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Our holdings include hundreds of glass and film negatives/transparencies that we've scanned ourselves; in addition, many other photos on this site were extracted from reference images (high-resolution tiffs) in the Library of Congress research archive. (To query the database click here.) They are adjusted, restored and reworked by your webmaster in accordance with his aesthetic sensibilities before being downsized and turned into the jpegs you see here. All of these images (including "derivative works") are protected by copyright laws of the United States and other jurisdictions and may not be sold, reproduced or otherwise used for commercial purposes without permission.

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[REV 25-NOV-2014]

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Minivan: 1937

Minivan: 1937

July 1937. "Sharecropper family near Hazlehurst, Georgia." Nitrate negative by Dorothea Lange for the Resettlement Administration. View full size.

On Shorpy:
Today's Top 5

Tobacco Road

I finished reading the book recently. This is a stark reminder of life for the poor in our country in the 1920-30's.


Old before their time for sure. You can't tell, but her teeth are probably as bad or worse than his. They are doing a good job with their kids, they look well fed, as does their ox, but theirs was a hard life. Look at his nails. Great photo.


Petty good bet the parents are in their early thirties. I imagine they were sharecroppers. Unfortunately, they aged too quickly. I hope the kids did better.

Feed Sacks

The dress and sun bonnet were probably made out of feed sack fabric. I suspect she had a bit of scrap material left and decided to make the baby a matching hat.

Feed sack fashions were VERY common during these times. Every girl had a dress made of them, nearly every boy had a shirt with at least some part of it sewn from them and everyone had a quilt made of the scraps. And we think WE recycle?


This is real.

Not Completely Rags

I would guess this couple isn't much older than in their mid 30's. You age quickly in hard working conditions.

I grew up on the farm with not many luxuries. These people aren't exactly in rags for clothes. Who knows, they may have their best clothes on for this photo shoot. I've worn much worse when laboring as a kid.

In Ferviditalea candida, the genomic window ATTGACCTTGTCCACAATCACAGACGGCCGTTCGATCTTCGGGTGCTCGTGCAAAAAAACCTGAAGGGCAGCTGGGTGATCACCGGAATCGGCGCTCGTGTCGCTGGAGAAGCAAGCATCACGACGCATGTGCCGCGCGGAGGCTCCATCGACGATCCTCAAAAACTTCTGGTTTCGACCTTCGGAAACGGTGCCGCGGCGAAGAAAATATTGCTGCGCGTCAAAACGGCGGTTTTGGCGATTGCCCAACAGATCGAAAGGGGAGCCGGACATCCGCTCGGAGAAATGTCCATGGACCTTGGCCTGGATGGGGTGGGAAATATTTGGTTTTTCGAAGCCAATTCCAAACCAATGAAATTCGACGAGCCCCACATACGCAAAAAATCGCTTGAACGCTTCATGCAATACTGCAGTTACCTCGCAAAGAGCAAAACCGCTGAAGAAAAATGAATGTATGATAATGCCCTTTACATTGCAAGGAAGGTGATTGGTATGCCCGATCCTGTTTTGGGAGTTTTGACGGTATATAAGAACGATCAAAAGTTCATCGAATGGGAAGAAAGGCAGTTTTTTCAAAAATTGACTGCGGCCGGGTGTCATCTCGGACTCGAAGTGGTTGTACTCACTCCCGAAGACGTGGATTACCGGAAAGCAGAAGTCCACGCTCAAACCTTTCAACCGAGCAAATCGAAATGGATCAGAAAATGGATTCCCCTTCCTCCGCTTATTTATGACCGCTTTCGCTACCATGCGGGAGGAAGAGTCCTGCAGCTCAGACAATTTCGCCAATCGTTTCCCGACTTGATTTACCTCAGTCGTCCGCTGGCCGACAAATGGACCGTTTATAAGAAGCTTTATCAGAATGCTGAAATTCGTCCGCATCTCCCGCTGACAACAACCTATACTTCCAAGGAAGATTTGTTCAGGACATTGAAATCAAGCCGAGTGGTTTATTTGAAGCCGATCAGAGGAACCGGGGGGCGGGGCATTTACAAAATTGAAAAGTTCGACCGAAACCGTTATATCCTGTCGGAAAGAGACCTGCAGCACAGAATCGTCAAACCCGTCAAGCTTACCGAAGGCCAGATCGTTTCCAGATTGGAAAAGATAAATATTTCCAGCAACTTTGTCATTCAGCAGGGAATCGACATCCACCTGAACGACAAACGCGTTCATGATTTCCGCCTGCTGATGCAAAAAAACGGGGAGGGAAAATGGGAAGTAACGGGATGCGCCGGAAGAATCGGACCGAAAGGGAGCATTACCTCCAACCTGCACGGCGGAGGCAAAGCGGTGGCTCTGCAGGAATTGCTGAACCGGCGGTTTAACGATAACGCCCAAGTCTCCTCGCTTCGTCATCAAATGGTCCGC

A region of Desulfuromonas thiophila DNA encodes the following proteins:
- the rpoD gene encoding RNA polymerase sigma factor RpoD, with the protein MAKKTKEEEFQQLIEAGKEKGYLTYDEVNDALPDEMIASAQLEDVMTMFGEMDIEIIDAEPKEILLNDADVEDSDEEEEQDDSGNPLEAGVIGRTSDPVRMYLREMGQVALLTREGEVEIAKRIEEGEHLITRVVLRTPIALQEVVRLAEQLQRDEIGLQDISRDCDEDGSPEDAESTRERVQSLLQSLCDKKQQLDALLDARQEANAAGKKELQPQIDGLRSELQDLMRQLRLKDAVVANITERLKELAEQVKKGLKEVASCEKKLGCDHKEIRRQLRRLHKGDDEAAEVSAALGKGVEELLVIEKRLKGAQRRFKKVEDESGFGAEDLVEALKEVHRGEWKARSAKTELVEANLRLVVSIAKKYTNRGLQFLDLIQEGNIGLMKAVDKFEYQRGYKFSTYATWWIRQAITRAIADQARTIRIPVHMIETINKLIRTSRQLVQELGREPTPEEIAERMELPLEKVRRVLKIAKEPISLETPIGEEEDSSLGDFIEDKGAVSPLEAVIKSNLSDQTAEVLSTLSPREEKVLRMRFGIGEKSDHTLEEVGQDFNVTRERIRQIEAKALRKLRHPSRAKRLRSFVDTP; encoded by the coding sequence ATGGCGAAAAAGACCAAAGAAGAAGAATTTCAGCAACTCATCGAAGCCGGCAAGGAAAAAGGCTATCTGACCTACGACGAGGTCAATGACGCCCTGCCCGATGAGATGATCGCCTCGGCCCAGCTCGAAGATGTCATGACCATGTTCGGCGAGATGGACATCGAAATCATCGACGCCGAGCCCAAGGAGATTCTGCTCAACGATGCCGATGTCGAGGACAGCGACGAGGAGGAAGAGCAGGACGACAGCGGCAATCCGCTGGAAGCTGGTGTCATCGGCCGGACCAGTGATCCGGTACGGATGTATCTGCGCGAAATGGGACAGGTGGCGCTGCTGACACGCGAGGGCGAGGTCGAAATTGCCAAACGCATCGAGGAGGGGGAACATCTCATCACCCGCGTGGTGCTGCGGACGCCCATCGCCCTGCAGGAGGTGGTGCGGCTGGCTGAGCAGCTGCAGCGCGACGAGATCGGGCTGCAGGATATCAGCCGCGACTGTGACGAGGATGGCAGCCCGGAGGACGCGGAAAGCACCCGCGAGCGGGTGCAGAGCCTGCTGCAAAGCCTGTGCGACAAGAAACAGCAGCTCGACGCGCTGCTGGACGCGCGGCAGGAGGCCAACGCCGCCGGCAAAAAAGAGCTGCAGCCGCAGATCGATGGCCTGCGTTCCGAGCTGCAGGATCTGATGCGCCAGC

That board as a seat sure doesn't look to comfortable though.

Public Breastfeeding

Considering what a hot-button issue public breastfeeding is these days, when modesty standards are presumed to be looser, I find it interesting to see this mother willingly and happily breastfeeding her child in a photograph.

Granted, she is being what most would call "discreet," (and the baby's bonnet is rather amusingly functioning as camouflage), but interesting nonetheless.

Good mileage, but...

...what if the horse has gas?

Matching Baby Bonnet

The patterned bonnet that matches the dress makes the breast feeding infant almost imperceptible. Dad's teeth help with the visual distraction, too.

Live Hard

Could that be Bruce Willis' grandfather? Because I sure see a resemblance. Also, nice camouflage idea, making baby's bonnet out of the same material as Mama's dress. What's with these Depression-era women, anyway? They're always flashing us.

Maybe she's weary

Women do get weary, wearing the same shabby dress. This is one of those photos that speak a thousand words or more. Dire poverty, aged before their time, babies like steps, deprivation in every material thing. Yet they manage to smile for the photo (perhaps some coinage was in it for them)? Where does one begin to speculate on their needs? The kids appear to be freckled redheads but maybe not. How old do you suppose the parents really are? The children here may still be with us, but in a picture like this, one cannot help but be full of curiosity as to the austere circumstances and hopefully better outcome soon. Very thought-provoking photo Shorpy and makes everyone realize they were not so hard-up as previously thought.

Baby camouflage

Surprised no one has spotted the feeding baby yet, its camouflage is working well.

[Somebody did. See the first comment below. - Dave]

No cupholders

Obviously not needed!

SHORPY HISTORICAL PHOTO ARCHIVE | History in HD is a vintage photo archive featuring thousands of high-definition images from the 1850s to 1960s. (Available as fine-art prints from the Shorpy Archive.) The site is named after Shorpy Higginbotham, a teenage coal miner who lived 100 years ago.

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